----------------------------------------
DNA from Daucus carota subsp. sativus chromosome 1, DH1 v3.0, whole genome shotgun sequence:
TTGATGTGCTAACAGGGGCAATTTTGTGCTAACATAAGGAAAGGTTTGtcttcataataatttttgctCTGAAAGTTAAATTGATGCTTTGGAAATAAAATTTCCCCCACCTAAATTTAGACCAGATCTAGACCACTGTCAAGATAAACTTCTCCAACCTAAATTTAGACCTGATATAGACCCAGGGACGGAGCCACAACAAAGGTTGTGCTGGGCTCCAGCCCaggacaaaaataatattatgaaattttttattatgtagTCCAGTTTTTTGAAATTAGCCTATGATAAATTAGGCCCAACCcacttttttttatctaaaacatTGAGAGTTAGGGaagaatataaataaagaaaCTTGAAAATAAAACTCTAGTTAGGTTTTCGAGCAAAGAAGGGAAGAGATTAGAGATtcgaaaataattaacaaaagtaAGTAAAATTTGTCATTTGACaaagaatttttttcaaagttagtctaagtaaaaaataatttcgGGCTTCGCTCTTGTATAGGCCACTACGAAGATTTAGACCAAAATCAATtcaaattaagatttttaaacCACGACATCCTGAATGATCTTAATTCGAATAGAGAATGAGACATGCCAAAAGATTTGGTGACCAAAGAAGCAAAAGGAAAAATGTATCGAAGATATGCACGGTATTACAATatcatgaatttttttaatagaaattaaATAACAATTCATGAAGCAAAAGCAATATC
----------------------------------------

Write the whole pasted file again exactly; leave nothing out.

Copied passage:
DNA from Daucus carota subsp. sativus chromosome 1, DH1 v3.0, whole genome shotgun sequence:
TTGATGTGCTAACAGGGGCAATTTTGTGCTAACATAAGGAAAGGTTTGtcttcataataatttttgctCTGAAAGTTAAATTGATGCTTTGGAAATAAAATTTCCCCCACCTAAATTTAGACCAGATCTAGACCACTGTCAAGATAAACTTCTCCAACCTAAATTTAGACCTGATATAGACCCAGGGACGGAGCCACAACAAAGGTTGTGCTGGGCTCCAGCCCaggacaaaaataatattatgaaattttttattatgtagTCCAGTTTTTTGAAATTAGCCTATGATAAATTAGGCCCAACCcacttttttttatctaaaacatTGAGAGTTAGGGaagaatataaataaagaaaCTTGAAAATAAAACTCTAGTTAGGTTTTCGAGCAAAGAAGGGAAGAGATTAGAGATtcgaaaataattaacaaaagtaAGTAAAATTTGTCATTTGACaaagaatttttttcaaagttagtctaagtaaaaaataatttcgGGCTTCGCTCTTGTATAGGCCACTACGAAGATTTAGACCAAAATCAATtcaaattaagatttttaaacCACGACATCCTGAATGATCTTAATTCGAATAGAGAATGAGACATGCCAAAAGATTTGGTGACCAAAGAAGCAAAAGGAAAAATGTATCGAAGATATGCACGGTATTACAATatcatgaatttttttaatagaaattaaATAACAATTCATGAAGCAAAAGCAATATC